What type of car is a good choice for a teenaged driver?
I get asked this a lot. Everyone’s got an opinion. Here’s mine:
* Avoid giving your teen an underpowered car.
This may seem counterintuitive – and it’s probably the polar opposite of everything you’ve heard from “safety” experts. If fast cars are a bad choice for teenagers, then surely slow cars are a good choice . . . right?
For example, an underpowered car lacks the guts to pull into traffic efficiently – that is, safely – forcing other drivers to slam on the brakes or swerve to avoid rear-ending the slow-mover. And a car that has trouble keeping up with highway traffic – which today means being able to maintain at least 70 MPH without struggling – winds up being tailgated and bullied by other cars.
That’s not safe, either.
An underpowered is worse than merely unpleasant – or even scary – to drive because it can encourage timidity behind the wheel – which can be just as bad as reckless aggressiveness. Many people develop lifetime driving habits during their first few years of driving. You don’t want to encourage Cloverism by making your son or daughter afraid to drive. A gutless car can do exactly that to them.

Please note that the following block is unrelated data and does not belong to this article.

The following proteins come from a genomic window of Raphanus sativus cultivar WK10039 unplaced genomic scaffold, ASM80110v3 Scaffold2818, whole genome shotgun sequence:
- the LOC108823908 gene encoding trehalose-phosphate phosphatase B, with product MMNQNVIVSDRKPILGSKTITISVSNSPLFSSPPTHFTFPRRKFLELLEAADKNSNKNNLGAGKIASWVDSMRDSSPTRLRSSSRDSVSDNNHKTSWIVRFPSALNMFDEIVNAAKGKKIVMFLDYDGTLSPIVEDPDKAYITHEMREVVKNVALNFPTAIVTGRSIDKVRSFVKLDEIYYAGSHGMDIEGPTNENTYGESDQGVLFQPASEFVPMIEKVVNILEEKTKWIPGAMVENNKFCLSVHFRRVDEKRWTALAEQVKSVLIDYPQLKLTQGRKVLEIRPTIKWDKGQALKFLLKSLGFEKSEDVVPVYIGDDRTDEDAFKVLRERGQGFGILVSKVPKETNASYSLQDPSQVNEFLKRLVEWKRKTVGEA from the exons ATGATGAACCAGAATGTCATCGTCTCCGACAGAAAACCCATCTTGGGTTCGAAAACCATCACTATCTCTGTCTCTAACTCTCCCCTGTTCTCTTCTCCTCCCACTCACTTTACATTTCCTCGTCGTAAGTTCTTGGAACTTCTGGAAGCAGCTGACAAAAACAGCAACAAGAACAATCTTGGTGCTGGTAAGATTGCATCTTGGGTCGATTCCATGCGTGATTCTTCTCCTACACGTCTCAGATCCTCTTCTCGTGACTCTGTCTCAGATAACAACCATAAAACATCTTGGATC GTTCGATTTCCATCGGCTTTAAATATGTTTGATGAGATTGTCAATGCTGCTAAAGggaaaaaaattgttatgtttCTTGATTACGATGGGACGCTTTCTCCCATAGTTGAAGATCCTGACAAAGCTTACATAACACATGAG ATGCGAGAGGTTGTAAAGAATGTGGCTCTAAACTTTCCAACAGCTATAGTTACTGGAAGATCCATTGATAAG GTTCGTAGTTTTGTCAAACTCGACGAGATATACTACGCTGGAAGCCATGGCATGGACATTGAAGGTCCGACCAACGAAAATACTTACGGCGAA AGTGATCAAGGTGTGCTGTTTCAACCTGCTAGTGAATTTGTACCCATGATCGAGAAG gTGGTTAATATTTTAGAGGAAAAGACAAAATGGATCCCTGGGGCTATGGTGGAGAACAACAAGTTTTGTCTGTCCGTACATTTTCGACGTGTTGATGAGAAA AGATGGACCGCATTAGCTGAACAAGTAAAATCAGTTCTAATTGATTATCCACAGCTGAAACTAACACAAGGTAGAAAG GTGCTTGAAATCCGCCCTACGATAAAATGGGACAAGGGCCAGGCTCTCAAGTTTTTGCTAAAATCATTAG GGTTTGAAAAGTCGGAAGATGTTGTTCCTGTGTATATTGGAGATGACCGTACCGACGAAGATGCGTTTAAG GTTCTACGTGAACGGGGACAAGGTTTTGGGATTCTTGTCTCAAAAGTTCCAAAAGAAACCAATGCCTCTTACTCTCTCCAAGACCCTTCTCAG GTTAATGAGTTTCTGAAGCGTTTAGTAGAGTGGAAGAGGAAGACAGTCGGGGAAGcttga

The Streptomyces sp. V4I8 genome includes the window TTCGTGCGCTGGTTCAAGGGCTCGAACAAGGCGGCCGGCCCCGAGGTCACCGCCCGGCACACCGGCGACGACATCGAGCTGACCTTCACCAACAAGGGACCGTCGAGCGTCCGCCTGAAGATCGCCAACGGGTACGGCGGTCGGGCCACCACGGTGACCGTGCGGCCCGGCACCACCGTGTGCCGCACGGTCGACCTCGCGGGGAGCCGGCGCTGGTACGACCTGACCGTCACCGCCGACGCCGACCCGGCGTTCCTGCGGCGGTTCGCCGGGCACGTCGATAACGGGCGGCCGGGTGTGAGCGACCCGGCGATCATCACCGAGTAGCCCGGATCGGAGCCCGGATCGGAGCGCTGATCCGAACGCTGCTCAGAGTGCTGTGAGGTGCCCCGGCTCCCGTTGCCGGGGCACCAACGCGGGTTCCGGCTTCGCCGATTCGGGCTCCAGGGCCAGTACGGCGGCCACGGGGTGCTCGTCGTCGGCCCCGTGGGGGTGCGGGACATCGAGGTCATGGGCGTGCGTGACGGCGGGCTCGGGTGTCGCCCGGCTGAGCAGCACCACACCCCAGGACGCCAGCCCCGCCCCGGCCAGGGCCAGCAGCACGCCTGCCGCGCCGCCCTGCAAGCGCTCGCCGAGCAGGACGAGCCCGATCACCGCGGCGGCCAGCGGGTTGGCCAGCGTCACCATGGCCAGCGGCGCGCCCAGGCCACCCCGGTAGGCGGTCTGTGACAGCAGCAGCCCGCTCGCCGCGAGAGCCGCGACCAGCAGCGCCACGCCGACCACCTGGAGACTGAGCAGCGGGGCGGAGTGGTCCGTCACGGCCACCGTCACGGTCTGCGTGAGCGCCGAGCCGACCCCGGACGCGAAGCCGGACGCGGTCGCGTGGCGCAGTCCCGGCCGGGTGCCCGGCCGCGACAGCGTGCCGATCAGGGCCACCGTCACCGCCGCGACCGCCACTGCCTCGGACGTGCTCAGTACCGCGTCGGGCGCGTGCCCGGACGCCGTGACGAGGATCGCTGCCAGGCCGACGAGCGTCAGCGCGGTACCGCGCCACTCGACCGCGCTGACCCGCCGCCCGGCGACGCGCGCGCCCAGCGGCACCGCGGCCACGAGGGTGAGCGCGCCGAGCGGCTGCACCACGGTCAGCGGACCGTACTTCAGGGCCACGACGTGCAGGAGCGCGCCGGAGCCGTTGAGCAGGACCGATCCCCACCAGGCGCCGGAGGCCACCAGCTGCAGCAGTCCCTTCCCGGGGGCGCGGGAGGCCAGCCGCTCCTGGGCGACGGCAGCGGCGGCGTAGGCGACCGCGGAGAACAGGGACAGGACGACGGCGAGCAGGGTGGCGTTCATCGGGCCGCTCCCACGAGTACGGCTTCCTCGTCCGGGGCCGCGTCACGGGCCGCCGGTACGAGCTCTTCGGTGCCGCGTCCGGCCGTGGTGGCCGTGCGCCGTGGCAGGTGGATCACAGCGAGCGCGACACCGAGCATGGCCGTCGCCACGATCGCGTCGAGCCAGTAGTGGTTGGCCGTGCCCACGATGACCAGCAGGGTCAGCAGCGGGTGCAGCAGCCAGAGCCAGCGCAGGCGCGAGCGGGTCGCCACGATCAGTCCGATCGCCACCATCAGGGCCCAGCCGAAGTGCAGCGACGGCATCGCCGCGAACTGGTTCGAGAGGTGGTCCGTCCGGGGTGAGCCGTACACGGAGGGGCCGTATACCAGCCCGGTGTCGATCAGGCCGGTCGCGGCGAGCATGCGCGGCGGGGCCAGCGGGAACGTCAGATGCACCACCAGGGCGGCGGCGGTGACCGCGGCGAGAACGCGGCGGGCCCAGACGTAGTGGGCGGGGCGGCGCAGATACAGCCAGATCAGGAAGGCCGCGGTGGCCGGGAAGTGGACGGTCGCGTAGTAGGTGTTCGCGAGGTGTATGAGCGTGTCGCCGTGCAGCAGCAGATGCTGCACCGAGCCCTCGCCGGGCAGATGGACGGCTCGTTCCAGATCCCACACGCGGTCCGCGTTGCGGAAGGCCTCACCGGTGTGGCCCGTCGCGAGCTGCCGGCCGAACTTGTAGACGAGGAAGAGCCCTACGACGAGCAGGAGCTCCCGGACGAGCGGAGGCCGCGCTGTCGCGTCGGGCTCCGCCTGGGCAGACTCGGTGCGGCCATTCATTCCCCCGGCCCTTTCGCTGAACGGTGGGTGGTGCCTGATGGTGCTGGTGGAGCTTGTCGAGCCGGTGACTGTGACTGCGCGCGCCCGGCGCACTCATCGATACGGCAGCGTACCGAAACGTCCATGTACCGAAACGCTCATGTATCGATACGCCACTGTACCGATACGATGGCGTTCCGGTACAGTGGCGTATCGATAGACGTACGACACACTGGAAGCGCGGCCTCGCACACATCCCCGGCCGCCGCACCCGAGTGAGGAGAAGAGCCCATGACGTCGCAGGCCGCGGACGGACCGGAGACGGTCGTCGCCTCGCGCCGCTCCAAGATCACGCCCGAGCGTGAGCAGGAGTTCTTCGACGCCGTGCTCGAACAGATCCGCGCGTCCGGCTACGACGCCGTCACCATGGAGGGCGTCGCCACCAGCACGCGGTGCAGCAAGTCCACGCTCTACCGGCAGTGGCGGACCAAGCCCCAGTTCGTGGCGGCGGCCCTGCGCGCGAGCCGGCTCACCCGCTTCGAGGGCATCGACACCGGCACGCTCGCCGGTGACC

Most cars built during the past 10 or so years have adequate power – but watch out for econoboxes built prior to the early 2000s. For instance, Geo Metros – and so on. Also, many otherwise-adequately powerful economy cars with a manual transmission are absolute dogs – and thus, arguably dangerous – when equipped with automatics (more on that in a moment).
A good rule of thumb is as follows: If the car is capable of getting to 60 in 11 seconds or less (about what a current Prius hybrid can do) it is adequately powerful for A to B driving. Anything quicker than about 7 seconds to so is probably too quick for a first-time/teenaged driver.
Be sure to spend as much time researching a prospective car’s 0-60 time as you do its Consumer Reports reliability score.
* Stick with a stickshift.
A car with a manual transmission is agreat idea for a teen’s first car.
One, it will be cheaper to buy (usually). Two, it will probably use less gas. Three, learning how to smoothly coordinate hands and feet requires more concentration and that ultimately results in a higher-skilled driver. By encouraging your child to learn to drive stick, you’ll also open up new possibilities for him or her down the road. They’ll be able to buy the usually more affordable manual-equipped version of a given car, for example. Plus, it will give them a sense of accomplishment.
Also, a manual car – especially when it comes to economy cars – is usually a lot more peppy than the automatic-equipped version of that car. In some cases, a manual-equipped version of a given car is 2 seconds or more quicker to 60 MPH. This isn’t about drag racing. It’s about safety margin. If the manual version of a given car can get to 60 in 9 seconds – but the same car with an automatic takes 11-12 – the manual car has enough of a margin to deal with pulling – safely – into traffic.
The automatic version does not.